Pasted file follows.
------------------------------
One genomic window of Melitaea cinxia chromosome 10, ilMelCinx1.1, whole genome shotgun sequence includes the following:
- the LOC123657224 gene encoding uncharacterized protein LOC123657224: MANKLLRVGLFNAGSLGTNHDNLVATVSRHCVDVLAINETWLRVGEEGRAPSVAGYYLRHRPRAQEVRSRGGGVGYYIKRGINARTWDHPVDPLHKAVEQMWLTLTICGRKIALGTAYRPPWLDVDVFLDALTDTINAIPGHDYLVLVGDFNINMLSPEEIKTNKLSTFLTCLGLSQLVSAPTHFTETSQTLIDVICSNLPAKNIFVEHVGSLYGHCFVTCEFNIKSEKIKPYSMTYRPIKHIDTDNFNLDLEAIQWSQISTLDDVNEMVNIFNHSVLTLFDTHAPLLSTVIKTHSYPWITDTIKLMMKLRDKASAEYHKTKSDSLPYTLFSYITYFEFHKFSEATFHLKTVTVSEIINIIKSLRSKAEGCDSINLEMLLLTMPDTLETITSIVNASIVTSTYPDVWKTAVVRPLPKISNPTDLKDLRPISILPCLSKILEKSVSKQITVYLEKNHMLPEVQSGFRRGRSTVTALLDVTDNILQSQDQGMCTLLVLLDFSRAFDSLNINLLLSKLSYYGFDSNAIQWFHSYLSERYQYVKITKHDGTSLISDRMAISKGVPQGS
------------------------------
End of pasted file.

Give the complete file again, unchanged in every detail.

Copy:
One genomic window of Melitaea cinxia chromosome 10, ilMelCinx1.1, whole genome shotgun sequence includes the following:
- the LOC123657224 gene encoding uncharacterized protein LOC123657224: MANKLLRVGLFNAGSLGTNHDNLVATVSRHCVDVLAINETWLRVGEEGRAPSVAGYYLRHRPRAQEVRSRGGGVGYYIKRGINARTWDHPVDPLHKAVEQMWLTLTICGRKIALGTAYRPPWLDVDVFLDALTDTINAIPGHDYLVLVGDFNINMLSPEEIKTNKLSTFLTCLGLSQLVSAPTHFTETSQTLIDVICSNLPAKNIFVEHVGSLYGHCFVTCEFNIKSEKIKPYSMTYRPIKHIDTDNFNLDLEAIQWSQISTLDDVNEMVNIFNHSVLTLFDTHAPLLSTVIKTHSYPWITDTIKLMMKLRDKASAEYHKTKSDSLPYTLFSYITYFEFHKFSEATFHLKTVTVSEIINIIKSLRSKAEGCDSINLEMLLLTMPDTLETITSIVNASIVTSTYPDVWKTAVVRPLPKISNPTDLKDLRPISILPCLSKILEKSVSKQITVYLEKNHMLPEVQSGFRRGRSTVTALLDVTDNILQSQDQGMCTLLVLLDFSRAFDSLNINLLLSKLSYYGFDSNAIQWFHSYLSERYQYVKITKHDGTSLISDRMAISKGVPQGS